It’s All in the Timing
The trick, as with any dog training tool, is in the timing. You want to correct your dog the exact nano-second she changes from a soft-faced, ears back demeanour to an alert demeanour when she sees or hears another dog, a skateboarder, etc. As soon as those ears prick up or go forward, the forehead wrinkles, etc. you must correct her. You should know your dog and be aware of your dog’s body language well enough to spot this change the instant it happens. And that’s when the correction MUST occur. You can use “No” to mark it. Just say it quietly, no need to scream, “NO!!!!” Let the e-collar carry the weight of the correction. If the dog blows you off and continues to look at the other dog, raise the level and correct again. Now, correct every time your dog turns her head towards the other dog until the other dog has passed by. You can also get the dog to sit or even lie down while the other dog passes, but NO looking at the dog is allowed. Reactive dogs can’t be allowed to look at any dog, skateboarder, etc. that they have just shown any sign of being reactive to.
You don’t need to correct your dog for a quick glance at the trigger, if they are passing by nicely, with a soft face and no alert reaction (ears pricked or forward, forehead wrinkling), posturing or staring. However, if they react, every glance at the trigger after that should be corrected. They are not allowed to look at the trigger once they have reacted. Usually they won’t react to that particular dog/skateboarder again, and eventually it will generalize to all triggers.
Another trick is to turn your dog around and have him sit with his back to the other dog. That makes it easier for him to focus on you and ignore the stimulus of the other dog, skateboarder, etc.
Use Food to Deepen the Lesson
You can reward good behaviour with a treat, if you like. Food can deepen the lesson, but isn’t 100% necessary. Good behaviour means NO reaction, no alerting, posturing, staring (a quick glance is okay as long as they haven’t alerted).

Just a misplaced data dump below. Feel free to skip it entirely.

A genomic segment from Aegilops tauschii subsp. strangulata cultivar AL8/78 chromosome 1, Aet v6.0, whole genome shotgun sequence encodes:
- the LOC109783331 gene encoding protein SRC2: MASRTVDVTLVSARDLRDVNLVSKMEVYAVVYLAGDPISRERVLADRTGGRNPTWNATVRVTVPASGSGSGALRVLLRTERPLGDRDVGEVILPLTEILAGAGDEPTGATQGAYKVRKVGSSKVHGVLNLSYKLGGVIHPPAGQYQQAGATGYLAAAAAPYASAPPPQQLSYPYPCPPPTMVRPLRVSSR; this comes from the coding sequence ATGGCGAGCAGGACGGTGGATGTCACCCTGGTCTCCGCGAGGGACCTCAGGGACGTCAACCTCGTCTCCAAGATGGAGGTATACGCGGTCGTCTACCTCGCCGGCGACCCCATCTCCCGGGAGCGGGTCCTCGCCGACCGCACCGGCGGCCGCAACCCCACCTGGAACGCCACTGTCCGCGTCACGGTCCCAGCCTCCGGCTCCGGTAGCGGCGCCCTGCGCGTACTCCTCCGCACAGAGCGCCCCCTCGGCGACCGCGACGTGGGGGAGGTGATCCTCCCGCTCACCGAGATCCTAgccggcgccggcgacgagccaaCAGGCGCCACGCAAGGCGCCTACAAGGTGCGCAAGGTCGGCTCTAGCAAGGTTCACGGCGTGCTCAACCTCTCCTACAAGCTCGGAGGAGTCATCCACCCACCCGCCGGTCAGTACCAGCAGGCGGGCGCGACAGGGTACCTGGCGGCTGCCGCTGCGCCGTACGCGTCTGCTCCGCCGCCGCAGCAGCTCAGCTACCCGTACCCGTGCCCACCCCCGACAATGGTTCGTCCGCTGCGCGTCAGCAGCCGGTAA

The foundation for all dog training begins in the home with a lock-down approach. Everything the dog does is orchestrated by you in a fair, firm manner. Waiting at thresholds (doors, gates, etc.), waiting for food, going to “place” and staying there until they are released (no sneaking off to another room, mat, bed, etc.). They are not allowed to follow you like a shadow from room to room. Use the “place” command to break this neurotic habit. A “Velcro dog” is not a happy dog; a “Velcro dog” is an insecure, neurotic dog. Using you as a security blanket will forever inhibit their ability to become a confident, happy dog. Dogs are not children. Petting and soothing a nervous dog will NOT make it less nervous; it will actually make it more nervous than ever! Why? Because petting and soothing are reinforcements or rewards for the behaviour that is occurring at that moment. Your dog is thinking, “Oh my goodness, something terrible must be happening because I’m nervous and my owner is telling me it’s okay to be nervous!” Remember, dogs live in the moment. You can’t reason with a dog; they are instincual beings. Intelligent, yes; intellectual, no.